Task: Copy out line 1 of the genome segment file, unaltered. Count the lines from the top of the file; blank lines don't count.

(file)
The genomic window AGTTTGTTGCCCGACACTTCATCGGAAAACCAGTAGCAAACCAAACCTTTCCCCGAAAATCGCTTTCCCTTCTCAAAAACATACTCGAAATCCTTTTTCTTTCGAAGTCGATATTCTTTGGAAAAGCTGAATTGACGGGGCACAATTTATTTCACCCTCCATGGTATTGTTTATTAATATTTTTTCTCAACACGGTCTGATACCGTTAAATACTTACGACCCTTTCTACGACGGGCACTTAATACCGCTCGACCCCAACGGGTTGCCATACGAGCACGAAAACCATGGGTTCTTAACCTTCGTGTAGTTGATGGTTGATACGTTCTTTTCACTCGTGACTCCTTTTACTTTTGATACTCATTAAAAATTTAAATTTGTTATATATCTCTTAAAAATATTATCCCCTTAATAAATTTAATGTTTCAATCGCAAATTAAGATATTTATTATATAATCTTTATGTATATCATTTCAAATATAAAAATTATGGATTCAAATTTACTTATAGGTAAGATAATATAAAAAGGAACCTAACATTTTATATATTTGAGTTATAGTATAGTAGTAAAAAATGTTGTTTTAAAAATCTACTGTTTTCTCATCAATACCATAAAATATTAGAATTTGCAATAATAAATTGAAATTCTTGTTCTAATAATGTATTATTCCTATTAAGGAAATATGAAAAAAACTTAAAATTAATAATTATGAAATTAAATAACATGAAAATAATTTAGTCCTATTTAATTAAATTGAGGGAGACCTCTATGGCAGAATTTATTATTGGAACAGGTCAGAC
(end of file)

The genomic window AGTTTGTTGCCCGACACTTCATCGGAAAACCAGTAGCAAACCAAACCTTTCCCCGAAAATCGCTTTCCCTTCTCAAAAACATACTCGAAATCCTTTTTCTTTCGAAGTCGATATTCTTTGGAAAAGCTGAATTGACGGGGCACAATTTATTTCACCCTCCATGGTATTGTTTATTAATATTTTTTCTCAACACGGTCTGATACCGTTAAATACTTACGACCCTTTCTACGACGGGCACTTAATACCGCTCGACCCCAACGGGTTGCCATACGAGCACGAAAACCATGGGTTCTTAACCTTCGTGTAGTTGATGGTTGATACGTTCTTTTCACTCGTGACTCCTTTTACTTTTGATACTCATTAAAAATTTAAATTTGTTATATATCTCTTAAAAATATTATCCCCTTAATAAATTTAATGTTTCAATCGCAAATTAAGATATTTATTATATAATCTTTATGTATATCATTTCAAATATAAAAATTATGGATTCAAATTTACTTATAGGTAAGATAATATAAAAAGGAACCTAACATTTTATATATTTGAGTTATAGTATAGTAGTAAAAAATGTTGTTTTAAAAATCTACTGTTTTCTCATCAATACCATAAAATATTAGAATTTGCAATAATAAATTGAAATTCTTGTTCTAATAATGTATTATTCCTATTAAGGAAATATGAAAAAAACTTAAAATTAATAATTATGAAATTAAATAACATGAAAATAATTTAGTCCTATTTAATTAAATTGAGGGAGACCTCTATGGCAGAATTTATTATTGGAACAGGTCAGAC